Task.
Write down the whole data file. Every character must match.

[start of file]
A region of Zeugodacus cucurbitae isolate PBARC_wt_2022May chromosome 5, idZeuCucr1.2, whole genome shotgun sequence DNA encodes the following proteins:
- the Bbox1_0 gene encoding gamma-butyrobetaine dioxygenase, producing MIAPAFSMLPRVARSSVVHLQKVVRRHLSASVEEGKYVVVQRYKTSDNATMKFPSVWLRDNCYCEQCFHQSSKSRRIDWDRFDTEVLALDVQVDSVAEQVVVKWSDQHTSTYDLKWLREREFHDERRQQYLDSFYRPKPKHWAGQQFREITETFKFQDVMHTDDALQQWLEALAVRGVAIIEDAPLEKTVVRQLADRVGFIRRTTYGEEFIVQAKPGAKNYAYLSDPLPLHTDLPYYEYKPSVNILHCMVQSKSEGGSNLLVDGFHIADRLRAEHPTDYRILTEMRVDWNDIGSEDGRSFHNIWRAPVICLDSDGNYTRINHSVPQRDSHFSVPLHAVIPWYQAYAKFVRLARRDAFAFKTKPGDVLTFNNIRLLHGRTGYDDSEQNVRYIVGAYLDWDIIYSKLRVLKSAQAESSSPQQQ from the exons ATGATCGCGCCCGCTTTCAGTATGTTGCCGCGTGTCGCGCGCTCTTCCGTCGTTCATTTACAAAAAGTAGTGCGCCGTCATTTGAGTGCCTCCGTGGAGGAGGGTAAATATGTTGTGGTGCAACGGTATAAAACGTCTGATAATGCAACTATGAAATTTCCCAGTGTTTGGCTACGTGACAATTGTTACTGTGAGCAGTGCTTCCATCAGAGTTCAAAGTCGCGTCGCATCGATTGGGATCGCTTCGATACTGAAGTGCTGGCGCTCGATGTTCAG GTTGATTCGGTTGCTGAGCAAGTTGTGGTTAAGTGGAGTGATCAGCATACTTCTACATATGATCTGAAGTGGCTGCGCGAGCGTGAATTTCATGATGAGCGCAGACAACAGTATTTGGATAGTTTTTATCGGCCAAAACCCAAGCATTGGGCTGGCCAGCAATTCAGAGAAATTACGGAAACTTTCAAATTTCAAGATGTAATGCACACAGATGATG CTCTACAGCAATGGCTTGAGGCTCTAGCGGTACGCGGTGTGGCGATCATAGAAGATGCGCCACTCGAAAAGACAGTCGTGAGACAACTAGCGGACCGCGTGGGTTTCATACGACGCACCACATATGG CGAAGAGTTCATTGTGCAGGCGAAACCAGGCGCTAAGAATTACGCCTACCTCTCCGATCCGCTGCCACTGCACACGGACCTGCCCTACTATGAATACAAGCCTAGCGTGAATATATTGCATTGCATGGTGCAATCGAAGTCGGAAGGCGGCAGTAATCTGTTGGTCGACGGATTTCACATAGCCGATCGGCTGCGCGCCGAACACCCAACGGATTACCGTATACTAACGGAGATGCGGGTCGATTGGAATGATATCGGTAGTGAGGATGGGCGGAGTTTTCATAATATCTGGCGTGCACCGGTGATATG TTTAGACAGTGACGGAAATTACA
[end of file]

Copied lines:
A region of Zeugodacus cucurbitae isolate PBARC_wt_2022May chromosome 5, idZeuCucr1.2, whole genome shotgun sequence DNA encodes the following proteins:
- the Bbox1_0 gene encoding gamma-butyrobetaine dioxygenase, producing MIAPAFSMLPRVARSSVVHLQKVVRRHLSASVEEGKYVVVQRYKTSDNATMKFPSVWLRDNCYCEQCFHQSSKSRRIDWDRFDTEVLALDVQVDSVAEQVVVKWSDQHTSTYDLKWLREREFHDERRQQYLDSFYRPKPKHWAGQQFREITETFKFQDVMHTDDALQQWLEALAVRGVAIIEDAPLEKTVVRQLADRVGFIRRTTYGEEFIVQAKPGAKNYAYLSDPLPLHTDLPYYEYKPSVNILHCMVQSKSEGGSNLLVDGFHIADRLRAEHPTDYRILTEMRVDWNDIGSEDGRSFHNIWRAPVICLDSDGNYTRINHSVPQRDSHFSVPLHAVIPWYQAYAKFVRLARRDAFAFKTKPGDVLTFNNIRLLHGRTGYDDSEQNVRYIVGAYLDWDIIYSKLRVLKSAQAESSSPQQQ from the exons ATGATCGCGCCCGCTTTCAGTATGTTGCCGCGTGTCGCGCGCTCTTCCGTCGTTCATTTACAAAAAGTAGTGCGCCGTCATTTGAGTGCCTCCGTGGAGGAGGGTAAATATGTTGTGGTGCAACGGTATAAAACGTCTGATAATGCAACTATGAAATTTCCCAGTGTTTGGCTACGTGACAATTGTTACTGTGAGCAGTGCTTCCATCAGAGTTCAAAGTCGCGTCGCATCGATTGGGATCGCTTCGATACTGAAGTGCTGGCGCTCGATGTTCAG GTTGATTCGGTTGCTGAGCAAGTTGTGGTTAAGTGGAGTGATCAGCATACTTCTACATATGATCTGAAGTGGCTGCGCGAGCGTGAATTTCATGATGAGCGCAGACAACAGTATTTGGATAGTTTTTATCGGCCAAAACCCAAGCATTGGGCTGGCCAGCAATTCAGAGAAATTACGGAAACTTTCAAATTTCAAGATGTAATGCACACAGATGATG CTCTACAGCAATGGCTTGAGGCTCTAGCGGTACGCGGTGTGGCGATCATAGAAGATGCGCCACTCGAAAAGACAGTCGTGAGACAACTAGCGGACCGCGTGGGTTTCATACGACGCACCACATATGG CGAAGAGTTCATTGTGCAGGCGAAACCAGGCGCTAAGAATTACGCCTACCTCTCCGATCCGCTGCCACTGCACACGGACCTGCCCTACTATGAATACAAGCCTAGCGTGAATATATTGCATTGCATGGTGCAATCGAAGTCGGAAGGCGGCAGTAATCTGTTGGTCGACGGATTTCACATAGCCGATCGGCTGCGCGCCGAACACCCAACGGATTACCGTATACTAACGGAGATGCGGGTCGATTGGAATGATATCGGTAGTGAGGATGGGCGGAGTTTTCATAATATCTGGCGTGCACCGGTGATATG TTTAGACAGTGACGGAAATTACA